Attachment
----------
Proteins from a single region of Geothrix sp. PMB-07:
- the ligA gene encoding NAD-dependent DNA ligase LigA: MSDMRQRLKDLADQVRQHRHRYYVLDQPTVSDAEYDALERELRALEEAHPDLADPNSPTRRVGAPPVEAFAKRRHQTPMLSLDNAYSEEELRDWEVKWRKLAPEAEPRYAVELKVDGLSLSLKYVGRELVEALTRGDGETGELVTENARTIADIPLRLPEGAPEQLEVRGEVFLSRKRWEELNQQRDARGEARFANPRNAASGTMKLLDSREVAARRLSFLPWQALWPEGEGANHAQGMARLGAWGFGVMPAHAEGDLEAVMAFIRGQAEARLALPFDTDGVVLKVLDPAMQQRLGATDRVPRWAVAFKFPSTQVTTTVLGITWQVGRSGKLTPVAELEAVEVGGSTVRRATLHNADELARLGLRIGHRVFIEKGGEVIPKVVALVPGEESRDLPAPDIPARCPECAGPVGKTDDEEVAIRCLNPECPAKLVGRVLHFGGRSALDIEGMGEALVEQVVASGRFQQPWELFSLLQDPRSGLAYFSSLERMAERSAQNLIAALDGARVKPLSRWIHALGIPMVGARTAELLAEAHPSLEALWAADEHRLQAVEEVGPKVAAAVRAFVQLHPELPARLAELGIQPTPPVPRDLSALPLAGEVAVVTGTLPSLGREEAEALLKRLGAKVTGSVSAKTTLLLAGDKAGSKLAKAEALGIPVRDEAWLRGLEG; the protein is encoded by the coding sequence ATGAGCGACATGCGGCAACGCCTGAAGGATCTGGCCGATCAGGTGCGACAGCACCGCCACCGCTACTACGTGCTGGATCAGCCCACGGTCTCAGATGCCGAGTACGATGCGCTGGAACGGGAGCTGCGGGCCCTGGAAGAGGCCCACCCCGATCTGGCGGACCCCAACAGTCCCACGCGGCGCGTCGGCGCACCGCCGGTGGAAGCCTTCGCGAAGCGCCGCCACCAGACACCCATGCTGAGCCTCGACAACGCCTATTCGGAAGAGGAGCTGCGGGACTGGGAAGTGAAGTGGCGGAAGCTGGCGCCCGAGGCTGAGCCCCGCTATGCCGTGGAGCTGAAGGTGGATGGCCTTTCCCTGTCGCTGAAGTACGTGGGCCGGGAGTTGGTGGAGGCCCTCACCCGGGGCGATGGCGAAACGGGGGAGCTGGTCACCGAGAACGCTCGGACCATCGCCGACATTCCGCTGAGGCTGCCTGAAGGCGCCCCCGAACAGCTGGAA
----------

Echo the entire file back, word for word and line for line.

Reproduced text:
Proteins from a single region of Geothrix sp. PMB-07:
- the ligA gene encoding NAD-dependent DNA ligase LigA: MSDMRQRLKDLADQVRQHRHRYYVLDQPTVSDAEYDALERELRALEEAHPDLADPNSPTRRVGAPPVEAFAKRRHQTPMLSLDNAYSEEELRDWEVKWRKLAPEAEPRYAVELKVDGLSLSLKYVGRELVEALTRGDGETGELVTENARTIADIPLRLPEGAPEQLEVRGEVFLSRKRWEELNQQRDARGEARFANPRNAASGTMKLLDSREVAARRLSFLPWQALWPEGEGANHAQGMARLGAWGFGVMPAHAEGDLEAVMAFIRGQAEARLALPFDTDGVVLKVLDPAMQQRLGATDRVPRWAVAFKFPSTQVTTTVLGITWQVGRSGKLTPVAELEAVEVGGSTVRRATLHNADELARLGLRIGHRVFIEKGGEVIPKVVALVPGEESRDLPAPDIPARCPECAGPVGKTDDEEVAIRCLNPECPAKLVGRVLHFGGRSALDIEGMGEALVEQVVASGRFQQPWELFSLLQDPRSGLAYFSSLERMAERSAQNLIAALDGARVKPLSRWIHALGIPMVGARTAELLAEAHPSLEALWAADEHRLQAVEEVGPKVAAAVRAFVQLHPELPARLAELGIQPTPPVPRDLSALPLAGEVAVVTGTLPSLGREEAEALLKRLGAKVTGSVSAKTTLLLAGDKAGSKLAKAEALGIPVRDEAWLRGLEG; the protein is encoded by the coding sequence ATGAGCGACATGCGGCAACGCCTGAAGGATCTGGCCGATCAGGTGCGACAGCACCGCCACCGCTACTACGTGCTGGATCAGCCCACGGTCTCAGATGCCGAGTACGATGCGCTGGAACGGGAGCTGCGGGCCCTGGAAGAGGCCCACCCCGATCTGGCGGACCCCAACAGTCCCACGCGGCGCGTCGGCGCACCGCCGGTGGAAGCCTTCGCGAAGCGCCGCCACCAGACACCCATGCTGAGCCTCGACAACGCCTATTCGGAAGAGGAGCTGCGGGACTGGGAAGTGAAGTGGCGGAAGCTGGCGCCCGAGGCTGAGCCCCGCTATGCCGTGGAGCTGAAGGTGGATGGCCTTTCCCTGTCGCTGAAGTACGTGGGCCGGGAGTTGGTGGAGGCCCTCACCCGGGGCGATGGCGAAACGGGGGAGCTGGTCACCGAGAACGCTCGGACCATCGCCGACATTCCGCTGAGGCTGCCTGAAGGCGCCCCCGAACAGCTGGAA